With the wonders of the conception and the birth, let us never cease marveling! But then. . . sometimes it is moved beyond the conception and the birth - moved beyond the Incarnation. And the stories, the legends, the language used seems to shift the focus off of Christ and onto. . . virginity? Piety? There is no wonder of a woman remaining a virgin her life - many have done so. I tend to see a correlation between promoting the SV and not the incarnation, but the value of virginity and chastity (generally speaking).

It almost strikes me in the same way that a Zionist speaks of the nation of Israel - not realizing that in producing the Messiah, Israel's purpose is fulfilled, is complete.

If Mary were to later on have children with Joseph, it would have no impact upon the Incarnation - nor would it be demeaning to her. Yet, if we wish to assert and protect her virginity beyond Christ's birth, we seem to be doing disservice to the reason why Mary is Blessed and known as such for all times.

The rightful honoring of Mary should be done - but it does not depend upon perpetual virginity.

Fr. Timothy D. May said...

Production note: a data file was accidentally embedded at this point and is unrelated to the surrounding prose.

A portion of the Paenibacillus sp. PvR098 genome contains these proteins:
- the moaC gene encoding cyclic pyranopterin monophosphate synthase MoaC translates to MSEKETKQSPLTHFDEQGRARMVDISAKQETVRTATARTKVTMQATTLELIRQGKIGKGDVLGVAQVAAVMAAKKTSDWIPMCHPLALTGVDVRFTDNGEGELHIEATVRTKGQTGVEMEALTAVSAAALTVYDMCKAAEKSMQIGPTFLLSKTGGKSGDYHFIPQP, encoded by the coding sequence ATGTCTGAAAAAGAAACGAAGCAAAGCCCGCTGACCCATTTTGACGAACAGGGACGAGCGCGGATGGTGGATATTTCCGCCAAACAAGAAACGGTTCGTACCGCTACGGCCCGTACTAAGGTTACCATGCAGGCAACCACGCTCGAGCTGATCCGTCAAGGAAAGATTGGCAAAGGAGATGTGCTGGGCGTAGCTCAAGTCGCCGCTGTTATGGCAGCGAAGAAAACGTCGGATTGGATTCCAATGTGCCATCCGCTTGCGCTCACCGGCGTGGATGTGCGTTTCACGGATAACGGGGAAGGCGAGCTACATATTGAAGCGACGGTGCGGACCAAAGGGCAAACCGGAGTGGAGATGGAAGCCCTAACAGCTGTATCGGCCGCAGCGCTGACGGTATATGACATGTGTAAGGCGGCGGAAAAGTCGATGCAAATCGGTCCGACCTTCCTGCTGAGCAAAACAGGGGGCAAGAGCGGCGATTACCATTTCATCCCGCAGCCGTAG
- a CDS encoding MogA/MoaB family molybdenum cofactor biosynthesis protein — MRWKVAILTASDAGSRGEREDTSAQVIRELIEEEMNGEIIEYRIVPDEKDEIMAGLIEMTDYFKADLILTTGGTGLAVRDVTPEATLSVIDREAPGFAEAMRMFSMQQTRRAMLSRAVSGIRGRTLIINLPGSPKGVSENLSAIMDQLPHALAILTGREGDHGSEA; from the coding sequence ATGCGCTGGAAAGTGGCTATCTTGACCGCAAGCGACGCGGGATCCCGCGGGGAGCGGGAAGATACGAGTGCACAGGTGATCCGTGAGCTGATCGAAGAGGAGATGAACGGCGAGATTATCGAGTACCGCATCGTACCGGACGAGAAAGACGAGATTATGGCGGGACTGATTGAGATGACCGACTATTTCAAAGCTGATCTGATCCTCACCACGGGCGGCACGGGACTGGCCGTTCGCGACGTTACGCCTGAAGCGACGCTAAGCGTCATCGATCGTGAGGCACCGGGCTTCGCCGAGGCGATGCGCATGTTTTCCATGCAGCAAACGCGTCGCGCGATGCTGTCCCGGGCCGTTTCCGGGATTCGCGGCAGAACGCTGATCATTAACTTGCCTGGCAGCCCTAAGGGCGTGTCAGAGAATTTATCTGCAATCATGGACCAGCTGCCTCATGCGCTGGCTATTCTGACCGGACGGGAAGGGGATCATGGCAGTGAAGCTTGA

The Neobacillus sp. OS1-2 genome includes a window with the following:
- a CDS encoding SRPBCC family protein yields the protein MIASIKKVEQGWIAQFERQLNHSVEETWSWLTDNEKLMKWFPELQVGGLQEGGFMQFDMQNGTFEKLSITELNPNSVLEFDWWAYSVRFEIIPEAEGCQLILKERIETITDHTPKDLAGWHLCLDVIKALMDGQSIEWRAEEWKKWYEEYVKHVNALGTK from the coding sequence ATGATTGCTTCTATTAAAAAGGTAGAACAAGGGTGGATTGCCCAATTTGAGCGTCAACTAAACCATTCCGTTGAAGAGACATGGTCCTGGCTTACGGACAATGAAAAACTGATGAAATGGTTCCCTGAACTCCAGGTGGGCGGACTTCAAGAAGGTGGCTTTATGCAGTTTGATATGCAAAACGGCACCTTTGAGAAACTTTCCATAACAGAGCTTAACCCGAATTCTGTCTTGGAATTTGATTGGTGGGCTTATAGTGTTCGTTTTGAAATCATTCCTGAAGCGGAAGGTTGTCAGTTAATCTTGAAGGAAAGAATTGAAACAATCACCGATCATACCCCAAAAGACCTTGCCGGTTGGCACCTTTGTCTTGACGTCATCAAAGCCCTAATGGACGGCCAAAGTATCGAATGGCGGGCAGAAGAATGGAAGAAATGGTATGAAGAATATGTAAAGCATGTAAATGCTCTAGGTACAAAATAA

In a way it does. Once again, her perpetual virginity is tied to the Incarnation, to her being the Mother of God. It is correct that the rightful honor of Mary does not depend only on this teaching of the semper virgo since Mary has also many other reasons to be honored. However, the honor accorded her because of the semper virgo is honor accorded her because of Christ. Therefore, all honor accorded her (and accorded to all the saints) is reflective of the honor accorded Christ Himself.

The lesser moves to the greater but this does not diminish the honor of the lesser who is blessed among women and is blessed above all. (No other human has been blessed to be the one to carry the Lord as she was.) This does not deny Scripture but is a greater appreciation of its fulfillment.